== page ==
Ukrainian refugees fleeing the ongoing Russian invasion may face issues with sicknesses and mental health issues that host countries need to look out for, and gaps in integrating them into national healthcare coverages need to be addressed, according to a new academic study.
The number of refugees fleeing the war is merely one of the many symptoms of global instability sparked by the ongoing Russia-Ukraine war.
The findings of this study, published in the peer-reviewed academic periodical CMAJ (Canadian Medical Association Journal), present an overview of the many considerations of Ukrainian refugee health and well-being, as well as gaps that need addressing.
The Russia-Ukraine war and Ukrainian refugees
Since Russia launched its invasion of Ukraine on February 24, there have been a number of refugees seeking to flee the country. Most of these refugees are women, children and the elderly, as all men between the ages of 18 and 60 are required to fight in the ongoing effort to expel the Russian invaders.
And as the war has lengthened, with more clashes intensifying in the East and South and with Russian strikes hitting cities in the center and even western Ukraine, the need for Ukrainians to flee has risen as well.
As of last week, the United Nations (UN) Refugee Agency (UNHCR) noted that at least 12 million Ukrainians have fled their homes since the war began. Of these, over six million have left Ukraine itself for other countries.
So far, the largest number of refugees (1,518,394) have entered Russia, though this itself is due to highly controversial Russian policies of opening evacuation corridors exclusively into Russian territory.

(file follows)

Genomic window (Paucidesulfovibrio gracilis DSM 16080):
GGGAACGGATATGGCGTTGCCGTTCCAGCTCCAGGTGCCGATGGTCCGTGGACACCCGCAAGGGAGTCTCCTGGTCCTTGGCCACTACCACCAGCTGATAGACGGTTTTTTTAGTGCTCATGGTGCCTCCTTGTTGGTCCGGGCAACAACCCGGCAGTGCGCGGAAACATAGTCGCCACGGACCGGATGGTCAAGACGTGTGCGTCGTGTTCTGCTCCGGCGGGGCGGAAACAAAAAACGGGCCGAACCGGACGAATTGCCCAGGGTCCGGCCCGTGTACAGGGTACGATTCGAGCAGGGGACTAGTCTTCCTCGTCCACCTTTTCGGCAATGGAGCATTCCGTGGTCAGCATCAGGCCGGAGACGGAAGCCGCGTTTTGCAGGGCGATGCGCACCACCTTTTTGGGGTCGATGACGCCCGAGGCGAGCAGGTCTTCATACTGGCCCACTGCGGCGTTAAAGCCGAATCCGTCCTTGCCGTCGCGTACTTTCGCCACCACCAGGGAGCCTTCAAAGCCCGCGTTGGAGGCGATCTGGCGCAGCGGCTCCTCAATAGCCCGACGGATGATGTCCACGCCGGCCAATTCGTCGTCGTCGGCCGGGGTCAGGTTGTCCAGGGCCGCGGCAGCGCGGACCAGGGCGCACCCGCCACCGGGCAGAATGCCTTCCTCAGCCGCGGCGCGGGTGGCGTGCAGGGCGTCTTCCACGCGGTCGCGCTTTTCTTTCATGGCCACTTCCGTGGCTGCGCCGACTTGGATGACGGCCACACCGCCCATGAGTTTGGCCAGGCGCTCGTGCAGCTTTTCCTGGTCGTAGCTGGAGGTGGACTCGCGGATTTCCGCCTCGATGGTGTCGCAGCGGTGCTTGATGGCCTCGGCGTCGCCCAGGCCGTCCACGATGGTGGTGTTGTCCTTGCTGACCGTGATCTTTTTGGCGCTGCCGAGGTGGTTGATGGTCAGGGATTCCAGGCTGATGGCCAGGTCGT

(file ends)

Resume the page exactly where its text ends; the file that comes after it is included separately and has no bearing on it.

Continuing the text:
But most Ukrainians flee into neighboring Poland, where over four million refugees have crossed the border and where at least 1,207,650 have stayed.
Several tens of thousands have also been seen in nearby Moldova, Romania, Hungary and Slovakia, with a few thousand also in Russia-aligned Belarus.
Hundreds of thousands have also gone to Germany, the Czech Republic, Turkey, Italy and Spain, with hundreds of thousands more distributed in countries throughout Europe, and some have gone to other countries such as Israel, Canada and more.
What considerations are there for Ukrainian refugees?
The study presents a couple of issues, specifically focusing on the situation in Canada.
According to the study, Ukrainian refugees often have high rates of tobacco use and there is a high prevalence of chronic illnesses like diabetes and cardiovascular disease. All of these are things host countries need to look out for.
In addition, there is the problem of mental illnesses. According to the study, 33% of Ukrainians already had mental illnesses. But the ongoing conflict and refugee crisis may have made it worse. As such, it is important to find ways to help them with these mental health issues.
In addition, Ukraine had its own issues before the war. As one of the poorest countries in Europe, Ukraine often saw a lack of access to vaccines. This is very evident with COVID-19, with just over a third (34%) of Ukraine's population being fully vaccinated. However, this is also true with other diseases that can be prevented with the use of vaccines.
In 2017 and 2020, Ukraine experienced nationwide measles outbreaks, with a polio outbreak also being reported in 2021. There were plans to do a polio vaccine campaign in February, but the war put a stop to it.
Considering how dangerous and infectious these diseases can be, it is important for countries taking in refugees to consider vaccine rollouts for them.
Other concerns are diseases frequently seen in Ukraine. One of these is tuberculosis, specifically drug-resistant TB and multi-drug resistant TB. The disease is a major health problem in Ukraine, which has previously had the second-highest number of TB cases in Europe.
Considering this, it is important for countries to be on the lookout for possible tuberculosis cases and make sure to treat anyone who has contracted it. This is especially important with those suffering from multidrug-resistant TB, as the treatment is longer, more expensive and less tolerated than other types.
Other diseases to look out for are HIV and hepatitis. HIV is five times more prevalent in Ukraine than in Canada, with hepatitis C being six times more prevalent and hepatitis B being almost 14 times more prevalent.
To combat these issues, it is important for countries hosting refugees to monitor these possible sicknesses and help refugees navigate healthcare systems.